Features FFA

The history of the FFA creed

markie hageman


The FFA creed, written by E.M. Tiffany, has influenced countless members since its adoption. Tiffany created it for the Wisconsin FFA during the third National FFA Convention. In a way, it is a rite of passage for members. As new members, memorizing the creed is one of the first activities they are assigned and has helped transform shy and nervous kids into well-speaking and confident members. Most members can recite it for the rest of their lives, but not many know of its origin.

The FFA creed has been revised two times, during both the 38th and 63rd National Conventions. It was created to allow the members to focus on the benefits of agriculture, the rich history of the industry, and their future role in agriculture. The original creed was adopted in 1930 after various drafts were proposed.

Previous to the founding of the FFA, there were two other creeds used by boys’ and girls’ agricultural clubs. These were titled, “The Country Girl’s Creed” and “The Country Boy’s Creed.” Both have similarities to the modern FFA creed used today.

During the first five years of the organization, members were often confused due to two versions of the creed being printed: Tiffany’s version and the Future Farmers Creed. Both versions were printed in the Agricultural Education Magazine, so during the third convention, delegates read, voted on, and established Tiffany’s version as the official creed for the FFA. His won in a vote of 39 to 16. It was still known as the Future Farmers Creed, and eventually was referred to as the FFA creed.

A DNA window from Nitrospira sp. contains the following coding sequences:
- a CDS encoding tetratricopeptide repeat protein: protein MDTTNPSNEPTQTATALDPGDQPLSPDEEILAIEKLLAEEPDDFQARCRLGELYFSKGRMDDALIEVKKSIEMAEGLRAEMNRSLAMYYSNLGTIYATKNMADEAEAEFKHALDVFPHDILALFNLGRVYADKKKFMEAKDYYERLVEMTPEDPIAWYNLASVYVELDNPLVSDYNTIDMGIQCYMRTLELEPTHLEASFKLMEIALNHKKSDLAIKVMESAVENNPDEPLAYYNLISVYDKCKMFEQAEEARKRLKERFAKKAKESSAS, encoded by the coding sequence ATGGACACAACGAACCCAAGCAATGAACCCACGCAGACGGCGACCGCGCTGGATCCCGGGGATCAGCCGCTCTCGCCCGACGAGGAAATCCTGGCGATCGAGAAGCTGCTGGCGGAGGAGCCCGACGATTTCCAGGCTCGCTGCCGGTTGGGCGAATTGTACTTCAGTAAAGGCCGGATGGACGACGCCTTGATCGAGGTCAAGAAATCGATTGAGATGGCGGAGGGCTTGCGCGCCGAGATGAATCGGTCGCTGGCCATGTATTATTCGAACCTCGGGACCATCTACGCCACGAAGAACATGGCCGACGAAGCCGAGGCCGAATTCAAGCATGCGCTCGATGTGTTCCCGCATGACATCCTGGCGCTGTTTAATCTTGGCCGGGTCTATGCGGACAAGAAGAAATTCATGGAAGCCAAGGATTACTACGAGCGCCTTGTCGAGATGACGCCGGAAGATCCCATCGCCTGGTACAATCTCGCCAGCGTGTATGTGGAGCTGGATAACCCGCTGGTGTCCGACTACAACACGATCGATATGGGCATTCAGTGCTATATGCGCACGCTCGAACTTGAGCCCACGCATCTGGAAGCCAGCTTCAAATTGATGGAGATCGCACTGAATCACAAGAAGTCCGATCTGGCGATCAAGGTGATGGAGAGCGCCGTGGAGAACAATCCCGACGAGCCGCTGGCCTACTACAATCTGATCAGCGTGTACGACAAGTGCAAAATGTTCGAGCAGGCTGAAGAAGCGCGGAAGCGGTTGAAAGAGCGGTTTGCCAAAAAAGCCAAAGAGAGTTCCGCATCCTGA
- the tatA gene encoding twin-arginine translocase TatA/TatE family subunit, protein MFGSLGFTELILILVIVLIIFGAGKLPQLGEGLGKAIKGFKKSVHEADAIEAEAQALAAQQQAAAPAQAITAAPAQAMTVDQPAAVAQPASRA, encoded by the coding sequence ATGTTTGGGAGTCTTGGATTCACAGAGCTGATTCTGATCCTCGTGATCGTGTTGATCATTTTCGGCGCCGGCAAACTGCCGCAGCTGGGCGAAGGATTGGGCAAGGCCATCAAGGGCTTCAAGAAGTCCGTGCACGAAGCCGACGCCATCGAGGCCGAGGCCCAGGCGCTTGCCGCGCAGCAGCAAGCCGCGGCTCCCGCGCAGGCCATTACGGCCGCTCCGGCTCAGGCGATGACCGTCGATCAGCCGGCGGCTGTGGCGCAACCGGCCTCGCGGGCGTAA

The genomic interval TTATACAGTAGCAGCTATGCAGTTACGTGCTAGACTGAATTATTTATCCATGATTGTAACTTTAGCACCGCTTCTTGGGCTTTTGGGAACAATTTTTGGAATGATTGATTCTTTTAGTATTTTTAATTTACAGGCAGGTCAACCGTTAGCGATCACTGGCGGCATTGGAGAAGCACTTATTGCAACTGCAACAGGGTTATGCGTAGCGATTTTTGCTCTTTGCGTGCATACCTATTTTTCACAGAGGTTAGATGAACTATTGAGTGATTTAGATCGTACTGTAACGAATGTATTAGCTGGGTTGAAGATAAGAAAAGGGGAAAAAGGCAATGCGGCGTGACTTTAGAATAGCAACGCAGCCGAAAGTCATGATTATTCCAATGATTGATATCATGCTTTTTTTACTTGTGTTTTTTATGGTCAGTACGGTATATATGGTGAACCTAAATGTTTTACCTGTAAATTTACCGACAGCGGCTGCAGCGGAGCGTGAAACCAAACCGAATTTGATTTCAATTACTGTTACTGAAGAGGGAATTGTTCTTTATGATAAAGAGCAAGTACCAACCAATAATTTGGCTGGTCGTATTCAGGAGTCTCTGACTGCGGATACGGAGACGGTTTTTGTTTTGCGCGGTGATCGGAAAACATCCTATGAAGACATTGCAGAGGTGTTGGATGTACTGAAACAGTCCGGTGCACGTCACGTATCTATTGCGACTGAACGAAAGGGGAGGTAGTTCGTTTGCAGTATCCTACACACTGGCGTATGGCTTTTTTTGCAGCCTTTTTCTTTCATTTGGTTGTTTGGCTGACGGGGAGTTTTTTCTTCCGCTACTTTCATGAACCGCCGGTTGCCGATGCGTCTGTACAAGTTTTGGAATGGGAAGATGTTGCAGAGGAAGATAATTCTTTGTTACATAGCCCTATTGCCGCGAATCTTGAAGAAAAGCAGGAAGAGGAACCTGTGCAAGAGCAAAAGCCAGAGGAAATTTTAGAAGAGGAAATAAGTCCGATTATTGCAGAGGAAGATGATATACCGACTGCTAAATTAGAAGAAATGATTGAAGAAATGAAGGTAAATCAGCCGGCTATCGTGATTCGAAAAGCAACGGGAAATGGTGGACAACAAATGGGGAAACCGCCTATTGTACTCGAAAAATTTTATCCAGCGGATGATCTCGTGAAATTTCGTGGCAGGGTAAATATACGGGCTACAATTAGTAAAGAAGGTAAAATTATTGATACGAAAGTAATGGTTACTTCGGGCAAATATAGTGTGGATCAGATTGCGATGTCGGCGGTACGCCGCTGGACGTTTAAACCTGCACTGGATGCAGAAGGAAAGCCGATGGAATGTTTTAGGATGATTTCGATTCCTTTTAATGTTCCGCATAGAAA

Twenty-five years after Tiffany’s creed was made official, members decided it was time to revise the original to better fit all students in agriculture. In a study about the history of the creed, the National FFA Manual Revision Committee and Board stated, “The purpose of revising the Creed is to make it more nearly fit all students of vocational agriculture. After brief discussion, it was decided to refer the suggested revisions to the convention Committee on Ceremonies and Rituals, and then to the delegates for official action.” However, this caused some disagreement around the country. Many people voiced their support or disapproval in regards to changing the decades’ old creed. Due to this conflict, the creed was slightly revised, but never completely re-written.

Since the first creed was established, there has been a Spanish version released, and Creed Speaking Contests have been created by FFA Chapters to help students with public speaking abilities. The creed is sentimental to current and past members, the words are lived by each member, and guide them into their future careers in the agricultural industry. E.M. Tiffany said, 20 years after he penned the original:

“I have often said that it is the organization that has made the Creed what it is; and, it is the work of the members and the leaders that has made the organization what it is. Without these, the Creed itself would be meaningless. With them, it may, and I fervently hope that it does contribute vitally to the spirit which is essential to achievement.”


Markie Hageman majored in agribusiness at Fort Hays State University. She is actively involved in her state Cattlemen’s Association, Young Farmers chapter, and National Cattlemen’s Beef Association. Her AGDAILY.com articles can be found here.

Sponsored Content on AGDaily
Any views or opinions expressed in this article are those of the author and do not reflect those of AGDAILY. Comments on this article reflect the sole opinions of their writers.